For the first time in decades, NASA astronauts will soon get a wardrobe revamp.
On Wednesday, Axiom unveiled the new spacesuit designs that will be worn on the Artemis III mission to the Moon. For those concerned about the colorway, the dark blue is just a fabric cover, and the final spacesuits will be all white.
HOW WE GOT HERE
Last year, Axiom won a $228.5 million NASA task order to build next-gen space fits for the Artemis era.
Axiom won through NASA’s xEVAS program. xEVAS, short for Exploration Extravehicular Activity Services, was designed to enlist industry players to build next-gen spacesuits after NASA’s in-house development was plagued by years of delays and cost overruns.
Axiom built on the groundwork that NASA laid, resulting in a final suit that includes about 50% of the agency’s original IP.
“We’re carrying on NASA’s legacy by designing an advanced spacesuit that will allow astronauts to operate safely and effectively on the Moon,” said Axiom chief Michael Suffredini.
The AxEMU will enhance astronaut mobility and provide improved insulation for the volatile temperature swings at the Moon’s South Pole. To do that, Axiom engineered AxEMU with upgraded insulation and cooling technologies.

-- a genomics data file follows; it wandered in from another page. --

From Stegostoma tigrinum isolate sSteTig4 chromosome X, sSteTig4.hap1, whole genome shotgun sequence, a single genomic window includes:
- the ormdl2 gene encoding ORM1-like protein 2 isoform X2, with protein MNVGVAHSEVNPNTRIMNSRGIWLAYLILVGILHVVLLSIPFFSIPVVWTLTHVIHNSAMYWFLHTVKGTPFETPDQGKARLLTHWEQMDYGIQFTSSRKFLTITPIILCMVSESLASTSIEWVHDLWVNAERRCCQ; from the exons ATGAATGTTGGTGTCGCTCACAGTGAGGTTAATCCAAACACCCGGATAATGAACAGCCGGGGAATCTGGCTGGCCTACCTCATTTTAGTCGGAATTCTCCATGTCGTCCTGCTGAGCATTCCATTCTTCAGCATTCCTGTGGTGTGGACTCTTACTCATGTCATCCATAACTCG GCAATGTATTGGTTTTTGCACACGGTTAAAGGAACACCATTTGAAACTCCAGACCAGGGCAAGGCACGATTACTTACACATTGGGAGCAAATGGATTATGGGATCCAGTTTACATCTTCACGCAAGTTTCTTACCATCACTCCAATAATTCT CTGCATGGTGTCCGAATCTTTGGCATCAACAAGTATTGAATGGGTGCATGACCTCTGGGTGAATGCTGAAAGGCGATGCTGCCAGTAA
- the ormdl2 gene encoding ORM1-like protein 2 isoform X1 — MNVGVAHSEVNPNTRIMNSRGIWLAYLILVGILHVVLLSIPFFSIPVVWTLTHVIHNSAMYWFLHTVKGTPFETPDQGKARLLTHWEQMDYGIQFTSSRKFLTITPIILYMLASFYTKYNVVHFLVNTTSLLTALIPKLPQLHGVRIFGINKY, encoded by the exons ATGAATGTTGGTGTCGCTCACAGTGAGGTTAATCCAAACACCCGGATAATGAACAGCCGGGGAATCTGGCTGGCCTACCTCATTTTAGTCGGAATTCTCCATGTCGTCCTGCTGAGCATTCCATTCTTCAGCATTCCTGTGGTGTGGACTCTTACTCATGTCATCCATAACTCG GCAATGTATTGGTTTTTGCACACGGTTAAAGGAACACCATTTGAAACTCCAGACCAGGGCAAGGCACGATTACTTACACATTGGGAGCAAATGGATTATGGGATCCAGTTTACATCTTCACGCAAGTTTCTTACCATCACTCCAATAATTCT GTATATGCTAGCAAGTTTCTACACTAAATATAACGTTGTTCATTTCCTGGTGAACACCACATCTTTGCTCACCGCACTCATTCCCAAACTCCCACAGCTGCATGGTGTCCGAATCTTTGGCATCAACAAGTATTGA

To improve flexibility, the Houston company incorporated additional joints and specifically designed the suit to cater to men and women of all sizes.
NASA has been looking to move past the days of clunky spacesuits, where doing something as simple as picking a hammer off the ground was a laborious task.
“This is a great example of what innovation can do,” said Peggy Whitson, a former NASA astronaut and Axiom’s director of human space flight. “The range of motion is going to improve the astronaut’s ability to do all those tasks that they are going to do while they’re out exploring on the lunar surface, and eventually on Mars.”
Other new bells and whistles on the spacesuit include a light band, a back hatch to climb into the spacesuit, extended suit time, and an HD helmet cam . . . everyone really is an influencer these days.
WHILE WE’RE HERE
In December, NASA also awarded a task order to Collins Aerospace, a second company developing new, next-gen suits under xEVAS. Collins recently gave CNBC a behind-the-scenes look at its ongoing spacesuit work.